“We are all apprentices in a craft where no one ever becomes a master.” – Ernest Hemingway
I often think of myself as freestanding and in charge – only to repeatedly learn I’m not. I say that even as I know my best decisions, like the ones to have my beautiful children as a single person, came from a calling that was far beyond me. I read an amazing piece on that subject this week from Mark Nepo that I am posting here in case anyone else needs to hear the same thing.
Teachers Are Everywhere
Teachers arise from somewhere within me that is beyond me, the way the dark soil that is not the root holds the root and feeds the flower.
So often we think of ourselves as freestanding and in charge, because we have the simple blessing of being able to go where we want. But we are as rooted as shrubs and trees and flowers, in an unseeable soil that is everywhere. It’s just that our roots move.
Certainly, we make our own decisions, dozens every day, but we are nourished in those decisions by the very ground we walk, by the quiet teachers we encounter everywhere. Yes, in our pride and confusion, in our self-centeredness and fear, we often miss the teachers and feel burdened and alone.
In trying to hear those quiet teachers, I am reminded of the great poet Stanley Kunitz, who as a young man struggling darkly with how to proceed with his life, heard geese cross a night sky and somehow he knew what he had to do. Or how a man I know was slowly extinguishing himself, sorely depressed, when, finally exhausted of his endless considerations, he heard small birds in snow in unexpected song. He realized he was a musician who needed to find and learn the instrument he was supposed to play.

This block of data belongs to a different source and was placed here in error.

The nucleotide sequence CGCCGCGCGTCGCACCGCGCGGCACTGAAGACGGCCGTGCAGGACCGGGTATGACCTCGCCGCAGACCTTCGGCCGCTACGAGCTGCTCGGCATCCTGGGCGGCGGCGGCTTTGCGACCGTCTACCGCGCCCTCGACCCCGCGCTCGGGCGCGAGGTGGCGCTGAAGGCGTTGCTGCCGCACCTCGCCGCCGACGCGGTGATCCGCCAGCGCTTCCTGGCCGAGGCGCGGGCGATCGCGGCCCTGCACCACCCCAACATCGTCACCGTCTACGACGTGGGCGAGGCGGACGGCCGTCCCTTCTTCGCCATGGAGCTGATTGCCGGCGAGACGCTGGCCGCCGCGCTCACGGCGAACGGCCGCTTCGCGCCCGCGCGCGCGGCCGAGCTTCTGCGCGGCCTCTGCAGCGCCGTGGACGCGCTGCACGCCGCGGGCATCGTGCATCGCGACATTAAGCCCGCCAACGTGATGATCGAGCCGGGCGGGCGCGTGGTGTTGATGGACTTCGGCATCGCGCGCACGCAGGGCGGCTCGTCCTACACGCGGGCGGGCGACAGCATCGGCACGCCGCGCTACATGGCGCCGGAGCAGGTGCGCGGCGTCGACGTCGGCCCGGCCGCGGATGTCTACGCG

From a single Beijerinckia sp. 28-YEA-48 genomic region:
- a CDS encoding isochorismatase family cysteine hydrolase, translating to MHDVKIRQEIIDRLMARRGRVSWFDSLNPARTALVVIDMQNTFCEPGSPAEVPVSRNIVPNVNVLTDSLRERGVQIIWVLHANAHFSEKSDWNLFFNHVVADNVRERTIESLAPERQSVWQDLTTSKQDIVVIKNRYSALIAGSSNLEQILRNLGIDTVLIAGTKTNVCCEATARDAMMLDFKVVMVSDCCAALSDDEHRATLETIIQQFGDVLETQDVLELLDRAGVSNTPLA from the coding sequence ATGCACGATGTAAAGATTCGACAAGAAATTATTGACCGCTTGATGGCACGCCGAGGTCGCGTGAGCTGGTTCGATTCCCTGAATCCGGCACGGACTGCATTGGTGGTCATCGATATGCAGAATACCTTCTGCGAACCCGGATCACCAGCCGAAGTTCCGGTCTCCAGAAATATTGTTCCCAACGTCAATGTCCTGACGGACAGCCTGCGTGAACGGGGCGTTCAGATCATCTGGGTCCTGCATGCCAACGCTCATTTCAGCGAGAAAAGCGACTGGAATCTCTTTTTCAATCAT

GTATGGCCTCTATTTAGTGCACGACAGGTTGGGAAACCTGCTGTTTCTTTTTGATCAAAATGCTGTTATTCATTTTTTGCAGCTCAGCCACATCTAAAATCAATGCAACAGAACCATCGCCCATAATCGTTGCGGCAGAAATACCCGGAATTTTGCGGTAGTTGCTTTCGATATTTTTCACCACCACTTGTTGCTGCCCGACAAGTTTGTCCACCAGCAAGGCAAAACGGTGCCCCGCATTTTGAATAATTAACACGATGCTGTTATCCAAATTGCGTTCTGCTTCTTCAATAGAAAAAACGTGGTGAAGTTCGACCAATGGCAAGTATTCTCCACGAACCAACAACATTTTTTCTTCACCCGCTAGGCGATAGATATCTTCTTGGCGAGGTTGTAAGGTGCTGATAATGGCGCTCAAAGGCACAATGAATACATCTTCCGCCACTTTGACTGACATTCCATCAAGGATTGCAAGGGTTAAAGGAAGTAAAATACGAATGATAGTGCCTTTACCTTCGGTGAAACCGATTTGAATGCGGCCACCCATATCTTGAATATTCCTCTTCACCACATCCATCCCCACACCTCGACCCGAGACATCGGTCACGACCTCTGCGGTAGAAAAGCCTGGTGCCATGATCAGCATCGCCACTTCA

From the logic of being freestanding and in charge, experiences of this sort seem crazy-making and untrustworthy. But the soil of life in which we grow speaks a different language than we are taught in school. In actuality, truth and love and the spirit of eternity are rarely foreseeable, and clarity of being seldom comes through words.
In my brief time on Earth, I have felt the light of ageless spirit fill me unexpectedly when I thought I would die, and as water pumps its way up a slim root making that plant leaf out toward the light, I have found myself, against all fear and will, flushed with possibility in the direction of dreams I had hardly imagined.
Whether through birds in snow, or geese honking in the dark, the brilliant wet leaf that hits your face the moment you are questioning your worth, the quiet teachers are everywhere. When we think we are in charge, their lessons dissolve as accidents or coincidence. But when brave enough to listen, the glass that breaks across the room is offering us direction that can only be heard in the roots of how we feel and think.The Book of Awakening by Mark Nepo